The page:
The rapid spread of the coronavirus (SARS-CoV-2) and the disease it causes (COVID-19) impacts all of us. On this page we provide some basic information about the virus and the disease with a focus on how it potentially impacts cancer patients.
Viruses can be thought of as seeds. The virus particles are extremely small. Much too small to be seen with the naked eye, viruses can only be seen with electron microscopes. All viruses are contain proteins and genetic material (DNA or RNA). Some also surrounded by a fatty (lipid) layer.
When a virus particle - called a virion - lands on a target cell, the virus binds tightly and enters the cell. Once inside, the virus undergoes a change in shape and begins to hijack the machinery of the infected cell. After infection, the host cell becomes a virus producing factory, releasing more viruses to repeat the cycle.
Different viruses infect different kinds of cells and different kinds of hosts. Some only infect a single species (i.e. only cats or only humans) and some can infect several different kinds of host. Even bacteria have viruses that attack them.
Coronaviruses are viruses that are known to infect several kinds of animals and to cause disease in humans and animal hosts. The virus' genetic material is RNA and the protein core is surrounded by a double lipid layer (called a bilayer). Sticking out of the lipid layer are proteins that act like magnets to bind the virus to target proteins on host cells.1
Different coronaviruses can cause human diseases ranging from mild to very severe. Previous outbreaks of severe disease caused by coronaviruses include SARS and MERS.
The current global outbreak (pandemic) is being caused by a coronavirus that has been named SARS-CoV-2. The name reflects the close relatedness between the current virus and the one that caused the SARS and MERS outbreaks.23
The SARS-CoV-2 virus is spread by droplets released when infected people cough, sneeze, or just breathe out. Those droplets can be inhaled by nearby people or can land on surfaces and then get onto the skin of other people. If the virus-containing droplets come in contact with mucous membranes, the viruses can enter the body and start a new infection in that person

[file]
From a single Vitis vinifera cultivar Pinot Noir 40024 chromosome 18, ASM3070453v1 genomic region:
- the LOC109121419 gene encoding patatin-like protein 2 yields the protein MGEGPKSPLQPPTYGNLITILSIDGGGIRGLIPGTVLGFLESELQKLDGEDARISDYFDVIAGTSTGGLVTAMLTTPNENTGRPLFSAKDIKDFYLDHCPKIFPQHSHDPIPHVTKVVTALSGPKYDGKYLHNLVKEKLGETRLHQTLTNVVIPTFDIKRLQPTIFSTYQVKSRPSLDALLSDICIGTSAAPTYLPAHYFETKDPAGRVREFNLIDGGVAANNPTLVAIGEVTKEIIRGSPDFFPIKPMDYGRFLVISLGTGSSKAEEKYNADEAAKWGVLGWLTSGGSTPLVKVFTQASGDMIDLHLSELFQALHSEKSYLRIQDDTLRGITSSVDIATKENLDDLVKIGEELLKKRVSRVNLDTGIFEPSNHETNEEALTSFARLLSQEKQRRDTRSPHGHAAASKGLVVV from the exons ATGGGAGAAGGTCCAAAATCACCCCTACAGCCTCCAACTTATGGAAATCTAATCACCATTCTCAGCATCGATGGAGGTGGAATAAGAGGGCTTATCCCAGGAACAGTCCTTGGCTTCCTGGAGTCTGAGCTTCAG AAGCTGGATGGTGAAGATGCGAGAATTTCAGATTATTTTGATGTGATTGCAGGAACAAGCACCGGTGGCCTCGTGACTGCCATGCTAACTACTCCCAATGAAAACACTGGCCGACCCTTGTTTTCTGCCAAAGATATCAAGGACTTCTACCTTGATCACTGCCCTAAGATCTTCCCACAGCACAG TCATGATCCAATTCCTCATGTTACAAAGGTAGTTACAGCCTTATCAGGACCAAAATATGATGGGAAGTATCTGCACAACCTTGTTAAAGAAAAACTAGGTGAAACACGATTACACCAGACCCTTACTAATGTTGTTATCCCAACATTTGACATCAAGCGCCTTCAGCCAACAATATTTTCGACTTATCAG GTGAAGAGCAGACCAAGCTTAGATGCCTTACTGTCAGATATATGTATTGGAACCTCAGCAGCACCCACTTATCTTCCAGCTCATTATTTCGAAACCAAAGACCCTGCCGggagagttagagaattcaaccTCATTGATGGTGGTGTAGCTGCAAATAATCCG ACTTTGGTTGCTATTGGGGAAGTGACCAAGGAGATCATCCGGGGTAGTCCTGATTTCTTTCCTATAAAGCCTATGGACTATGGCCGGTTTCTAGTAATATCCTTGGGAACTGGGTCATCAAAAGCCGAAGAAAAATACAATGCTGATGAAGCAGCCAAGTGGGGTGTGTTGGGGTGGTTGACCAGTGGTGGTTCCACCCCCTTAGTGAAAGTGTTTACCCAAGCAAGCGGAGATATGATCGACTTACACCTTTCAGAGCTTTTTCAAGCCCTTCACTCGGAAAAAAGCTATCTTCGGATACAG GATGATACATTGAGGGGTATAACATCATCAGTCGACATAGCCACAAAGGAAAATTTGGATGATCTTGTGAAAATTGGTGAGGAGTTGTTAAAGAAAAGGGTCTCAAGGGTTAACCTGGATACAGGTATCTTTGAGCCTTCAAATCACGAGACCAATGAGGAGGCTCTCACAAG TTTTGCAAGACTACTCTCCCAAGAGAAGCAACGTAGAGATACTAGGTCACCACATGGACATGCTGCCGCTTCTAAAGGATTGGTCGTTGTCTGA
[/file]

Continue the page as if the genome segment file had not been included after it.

The virus causes fever, pain and difficulty breathing. The breathing problems can be severe enough to require patients to be put on a ventilator to assist their breathing. In the US (as of 4/6/20) about 2.5% of confirmed cases (1 in 40 COVID 4patients), the infections are lethal.5 The actual percentage of infected people who die is almost certainly lower because many people are not tested for the virus and it is thought that about 1 in 4 infected people do not show any symptoms.678
The pandemic is ongoing and there has not been time to do any large studies on the role of cancer as a condition (also called a co-morbidity) that leads to increased severity of disease or death from COVID. Because cancer patients very often have weakened immune systems, they are at greater risk of becoming seriously ill and/or dying from other types of infections and with the information on hand, that appears to be the true for COVID. It is still not certain.91011
The COVID-19 situation is rapidly changing and guidelines are being developed as quickly as possible.
As described above, it is possible that cancer patients may be at higher risk of getting seriously ill from from COVID-19. That said, skipping cancer treatments (including chemotherapy, immunotherapy or radiation) could reduce the positive effect of the treatment.
It is possible to have some appointments via video or telephone. Many cancer organizations are using telemedicine to reduce the number of contacts for their patients and clinical workers.
It is important for all cancer patients to be in touch with their medical team about any scheduled appointments or treatments.
Another good idea to check the website of the treatment facility, as many have COVID-19 statements for their patients. This is a rapidly changing situation, so check back before going to any in-person office visits.
The COVID pandemic has affected everyone. Cancer patients have ongoing health concerns that can be made worse by the pandemic. Below is an interview with Dr. Wendy Baer, a psychiatrist at the Winship Cancer Institute. Dr. Baer discusses coping strategies for cancer patients and others during this stressful time. Additional resources are provided in the list below the video.
General COVID Information
Cancer Treatment and COVID
COVID-19 Patient Care Information (American Society for Clinical Oncology)
What people with cancer should know (U.S. National Cancer Institute)
Mental and Spiritual Health
Please visit our page on Psychosocial Effects of Cancer for information and links.
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- 5. Statistics retrieved on the date listed from COVID-19 Map Johns Hopkins Center for System Science and Engineering
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